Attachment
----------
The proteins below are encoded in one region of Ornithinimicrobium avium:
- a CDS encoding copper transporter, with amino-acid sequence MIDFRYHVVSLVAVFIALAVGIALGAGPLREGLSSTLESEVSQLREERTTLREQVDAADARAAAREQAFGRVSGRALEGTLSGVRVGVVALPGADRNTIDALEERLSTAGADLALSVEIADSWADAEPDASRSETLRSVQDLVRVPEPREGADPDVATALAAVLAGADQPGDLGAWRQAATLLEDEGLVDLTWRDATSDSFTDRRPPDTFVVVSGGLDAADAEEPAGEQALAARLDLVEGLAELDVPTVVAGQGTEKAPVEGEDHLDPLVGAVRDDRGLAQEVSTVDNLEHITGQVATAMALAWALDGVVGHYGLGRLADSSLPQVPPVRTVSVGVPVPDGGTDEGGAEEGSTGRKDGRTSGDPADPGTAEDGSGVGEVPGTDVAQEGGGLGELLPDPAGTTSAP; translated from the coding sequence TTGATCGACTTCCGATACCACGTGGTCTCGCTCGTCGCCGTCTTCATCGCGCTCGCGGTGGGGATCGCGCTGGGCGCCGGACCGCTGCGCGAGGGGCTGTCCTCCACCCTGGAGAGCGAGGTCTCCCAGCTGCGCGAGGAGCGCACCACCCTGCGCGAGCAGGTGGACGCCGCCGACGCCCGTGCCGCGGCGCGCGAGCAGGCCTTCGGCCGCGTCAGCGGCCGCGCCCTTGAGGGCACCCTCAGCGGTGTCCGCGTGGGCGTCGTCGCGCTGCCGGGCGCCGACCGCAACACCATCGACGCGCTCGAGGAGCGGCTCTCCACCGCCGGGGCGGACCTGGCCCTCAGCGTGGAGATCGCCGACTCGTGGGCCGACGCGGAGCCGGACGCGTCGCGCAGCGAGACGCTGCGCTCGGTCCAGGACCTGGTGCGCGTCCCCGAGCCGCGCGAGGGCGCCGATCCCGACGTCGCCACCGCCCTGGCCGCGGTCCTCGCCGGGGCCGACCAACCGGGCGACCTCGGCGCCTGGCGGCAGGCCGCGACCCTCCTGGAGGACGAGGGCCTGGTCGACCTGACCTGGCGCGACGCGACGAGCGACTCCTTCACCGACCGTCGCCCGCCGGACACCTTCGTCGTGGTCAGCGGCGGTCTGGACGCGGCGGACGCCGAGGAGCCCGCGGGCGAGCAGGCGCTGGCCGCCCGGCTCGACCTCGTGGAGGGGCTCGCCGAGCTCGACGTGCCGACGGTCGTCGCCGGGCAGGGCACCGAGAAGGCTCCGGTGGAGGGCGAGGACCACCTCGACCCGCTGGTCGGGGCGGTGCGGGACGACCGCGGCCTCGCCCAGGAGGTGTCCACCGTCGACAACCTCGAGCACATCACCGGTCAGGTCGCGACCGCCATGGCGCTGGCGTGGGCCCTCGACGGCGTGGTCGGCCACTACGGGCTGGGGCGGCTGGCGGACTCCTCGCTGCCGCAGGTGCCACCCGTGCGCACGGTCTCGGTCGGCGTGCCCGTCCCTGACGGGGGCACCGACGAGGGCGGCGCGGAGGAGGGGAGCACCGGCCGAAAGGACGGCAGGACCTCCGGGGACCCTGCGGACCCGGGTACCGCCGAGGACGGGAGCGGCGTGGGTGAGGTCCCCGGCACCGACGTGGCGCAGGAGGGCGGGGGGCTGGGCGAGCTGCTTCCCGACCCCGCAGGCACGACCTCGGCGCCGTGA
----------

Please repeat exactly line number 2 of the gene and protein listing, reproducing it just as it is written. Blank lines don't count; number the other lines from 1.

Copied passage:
- a CDS encoding copper transporter, with amino-acid sequence MIDFRYHVVSLVAVFIALAVGIALGAGPLREGLSSTLESEVSQLREERTTLREQVDAADARAAAREQAFGRVSGRALEGTLSGVRVGVVALPGADRNTIDALEERLSTAGADLALSVEIADSWADAEPDASRSETLRSVQDLVRVPEPREGADPDVATALAAVLAGADQPGDLGAWRQAATLLEDEGLVDLTWRDATSDSFTDRRPPDTFVVVSGGLDAADAEEPAGEQALAARLDLVEGLAELDVPTVVAGQGTEKAPVEGEDHLDPLVGAVRDDRGLAQEVSTVDNLEHITGQVATAMALAWALDGVVGHYGLGRLADSSLPQVPPVRTVSVGVPVPDGGTDEGGAEEGSTGRKDGRTSGDPADPGTAEDGSGVGEVPGTDVAQEGGGLGELLPDPAGTTSAP; translated from the coding sequence TTGATCGACTTCCGATACCACGTGGTCTCGCTCGTCGCCGTCTTCATCGCGCTCGCGGTGGGGATCGCGCTGGGCGCCGGACCGCTGCGCGAGGGGCTGTCCTCCACCCTGGAGAGCGAGGTCTCCCAGCTGCGCGAGGAGCGCACCACCCTGCGCGAGCAGGTGGACGCCGCCGACGCCCGTGCCGCGGCGCGCGAGCAGGCCTTCGGCCGCGTCAGCGGCCGCGCCCTTGAGGGCACCCTCAGCGGTGTCCGCGTGGGCGTCGTCGCGCTGCCGGGCGCCGACCGCAACACCATCGACGCGCTCGAGGAGCGGCTCTCCACCGCCGGGGCGGACCTGGCCCTCAGCGTGGAGATCGCCGACTCGTGGGCCGACGCGGAGCCGGACGCGTCGCGCAGCGAGACGCTGCGCTCGGTCCAGGACCTGGTGCGCGTCCCCGAGCCGCGCGAGGGCGCCGATCCCGACGTCGCCACCGCCCTGGCCGCGGTCCTCGCCGGGGCCGACCAACCGGGCGACCTCGGCGCCTGGCGGCAGGCCGCGACCCTCCTGGAGGACGAGGGCCTGGTCGACCTGACCTGGCGCGACGCGACGAGCGACTCCTTCACCGACCGTCGCCCGCCGGACACCTTCGTCGTGGTCAGCGGCGGTCTGGACGCGGCGGACGCCGAGGAGCCCGCGGGCGAGCAGGCGCTGGCCGCCCGGCTCGACCTCGTGGAGGGGCTCGCCGAGCTCGACGTGCCGACGGTCGTCGCCGGGCAGGGCACCGAGAAGGCTCCGGTGGAGGGCGAGGACCACCTCGACCCGCTGGTCGGGGCGGTGCGGGACGACCGCGGCCTCGCCCAGGAGGTGTCCACCGTCGACAACCTCGAGCACATCACCGGTCAGGTCGCGACCGCCATGGCGCTGGCGTGGGCCCTCGACGGCGTGGTCGGCCACTACGGGCTGGGGCGGCTGGCGGACTCCTCGCTGCCGCAGGTGCCACCCGTGCGCACGGTCTCGGTCGGCGTGCCCGTCCCTGACGGGGGCACCGACGAGGGCGGCGCGGAGGAGGGGAGCACCGGCCGAAAGGACGGCAGGACCTCCGGGGACCCTGCGGACCCGGGTACCGCCGAGGACGGGAGCGGCGTGGGTGAGGTCCCCGGCACCGACGTGGCGCAGGAGGGCGGGGGGCTGGGCGAGCTGCTTCCCGACCCCGCAGGCACGACCTCGGCGCCGTGA